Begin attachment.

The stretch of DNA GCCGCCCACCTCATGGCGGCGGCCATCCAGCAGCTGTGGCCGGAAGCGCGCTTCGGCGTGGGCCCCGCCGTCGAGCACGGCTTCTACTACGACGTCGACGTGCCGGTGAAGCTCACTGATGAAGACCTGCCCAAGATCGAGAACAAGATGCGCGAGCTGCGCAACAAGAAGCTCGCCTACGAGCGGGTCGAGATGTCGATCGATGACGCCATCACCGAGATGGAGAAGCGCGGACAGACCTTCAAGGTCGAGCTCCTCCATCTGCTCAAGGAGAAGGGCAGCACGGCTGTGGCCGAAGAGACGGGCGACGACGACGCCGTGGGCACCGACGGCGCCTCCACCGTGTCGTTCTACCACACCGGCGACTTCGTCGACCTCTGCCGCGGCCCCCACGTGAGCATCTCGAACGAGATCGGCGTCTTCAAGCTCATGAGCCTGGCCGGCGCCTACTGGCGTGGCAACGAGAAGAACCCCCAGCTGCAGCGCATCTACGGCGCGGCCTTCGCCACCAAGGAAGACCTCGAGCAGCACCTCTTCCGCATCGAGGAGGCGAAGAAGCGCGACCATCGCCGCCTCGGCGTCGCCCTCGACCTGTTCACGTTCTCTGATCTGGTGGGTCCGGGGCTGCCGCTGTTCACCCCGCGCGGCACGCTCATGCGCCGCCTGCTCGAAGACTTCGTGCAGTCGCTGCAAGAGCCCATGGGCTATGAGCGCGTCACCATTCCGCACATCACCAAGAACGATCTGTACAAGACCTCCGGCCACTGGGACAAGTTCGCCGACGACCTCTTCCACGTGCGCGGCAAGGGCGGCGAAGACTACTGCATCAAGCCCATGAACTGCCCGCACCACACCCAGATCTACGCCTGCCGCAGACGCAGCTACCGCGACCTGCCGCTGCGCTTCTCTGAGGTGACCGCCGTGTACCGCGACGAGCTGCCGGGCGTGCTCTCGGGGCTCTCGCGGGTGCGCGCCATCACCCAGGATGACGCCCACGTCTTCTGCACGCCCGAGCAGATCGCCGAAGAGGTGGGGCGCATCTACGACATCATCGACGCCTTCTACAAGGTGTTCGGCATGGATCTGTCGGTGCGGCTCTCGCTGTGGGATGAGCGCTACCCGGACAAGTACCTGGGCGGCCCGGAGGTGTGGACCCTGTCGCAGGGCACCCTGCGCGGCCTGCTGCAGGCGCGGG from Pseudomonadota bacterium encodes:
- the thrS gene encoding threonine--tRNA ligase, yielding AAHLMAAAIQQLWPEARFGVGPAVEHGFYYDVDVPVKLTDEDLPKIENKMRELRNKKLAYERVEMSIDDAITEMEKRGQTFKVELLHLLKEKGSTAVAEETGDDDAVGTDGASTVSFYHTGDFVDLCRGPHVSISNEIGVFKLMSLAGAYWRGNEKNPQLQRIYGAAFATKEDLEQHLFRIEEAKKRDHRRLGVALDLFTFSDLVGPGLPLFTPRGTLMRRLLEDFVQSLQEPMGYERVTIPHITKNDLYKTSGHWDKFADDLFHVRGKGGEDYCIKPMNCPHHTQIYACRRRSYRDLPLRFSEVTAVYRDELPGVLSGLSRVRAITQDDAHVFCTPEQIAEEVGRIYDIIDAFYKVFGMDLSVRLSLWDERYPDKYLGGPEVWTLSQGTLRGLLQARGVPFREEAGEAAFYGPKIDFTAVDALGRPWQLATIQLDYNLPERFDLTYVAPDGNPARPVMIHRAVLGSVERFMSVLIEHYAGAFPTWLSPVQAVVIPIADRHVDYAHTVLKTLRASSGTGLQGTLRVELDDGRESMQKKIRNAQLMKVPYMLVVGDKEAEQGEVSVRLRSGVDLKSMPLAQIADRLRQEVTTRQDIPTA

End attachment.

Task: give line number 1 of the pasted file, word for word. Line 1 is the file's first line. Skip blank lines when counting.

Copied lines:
The stretch of DNA GCCGCCCACCTCATGGCGGCGGCCATCCAGCAGCTGTGGCCGGAAGCGCGCTTCGGCGTGGGCCCCGCCGTCGAGCACGGCTTCTACTACGACGTCGACGTGCCGGTGAAGCTCACTGATGAAGACCTGCCCAAGATCGAGAACAAGATGCGCGAGCTGCGCAACAAGAAGCTCGCCTACGAGCGGGTCGAGATGTCGATCGATGACGCCATCACCGAGATGGAGAAGCGCGGACAGACCTTCAAGGTCGAGCTCCTCCATCTGCTCAAGGAGAAGGGCAGCACGGCTGTGGCCGAAGAGACGGGCGACGACGACGCCGTGGGCACCGACGGCGCCTCCACCGTGTCGTTCTACCACACCGGCGACTTCGTCGACCTCTGCCGCGGCCCCCACGTGAGCATCTCGAACGAGATCGGCGTCTTCAAGCTCATGAGCCTGGCCGGCGCCTACTGGCGTGGCAACGAGAAGAACCCCCAGCTGCAGCGCATCTACGGCGCGGCCTTCGCCACCAAGGAAGACCTCGAGCAGCACCTCTTCCGCATCGAGGAGGCGAAGAAGCGCGACCATCGCCGCCTCGGCGTCGCCCTCGACCTGTTCACGTTCTCTGATCTGGTGGGTCCGGGGCTGCCGCTGTTCACCCCGCGCGGCACGCTCATGCGCCGCCTGCTCGAAGACTTCGTGCAGTCGCTGCAAGAGCCCATGGGCTATGAGCGCGTCACCATTCCGCACATCACCAAGAACGATCTGTACAAGACCTCCGGCCACTGGGACAAGTTCGCCGACGACCTCTTCCACGTGCGCGGCAAGGGCGGCGAAGACTACTGCATCAAGCCCATGAACTGCCCGCACCACACCCAGATCTACGCCTGCCGCAGACGCAGCTACCGCGACCTGCCGCTGCGCTTCTCTGAGGTGACCGCCGTGTACCGCGACGAGCTGCCGGGCGTGCTCTCGGGGCTCTCGCGGGTGCGCGCCATCACCCAGGATGACGCCCACGTCTTCTGCACGCCCGAGCAGATCGCCGAAGAGGTGGGGCGCATCTACGACATCATCGACGCCTTCTACAAGGTGTTCGGCATGGATCTGTCGGTGCGGCTCTCGCTGTGGGATGAGCGCTACCCGGACAAGTACCTGGGCGGCCCGGAGGTGTGGACCCTGTCGCAGGGCACCCTGCGCGGCCTGCTGCAGGCGCGGG from Pseudomonadota bacterium encodes: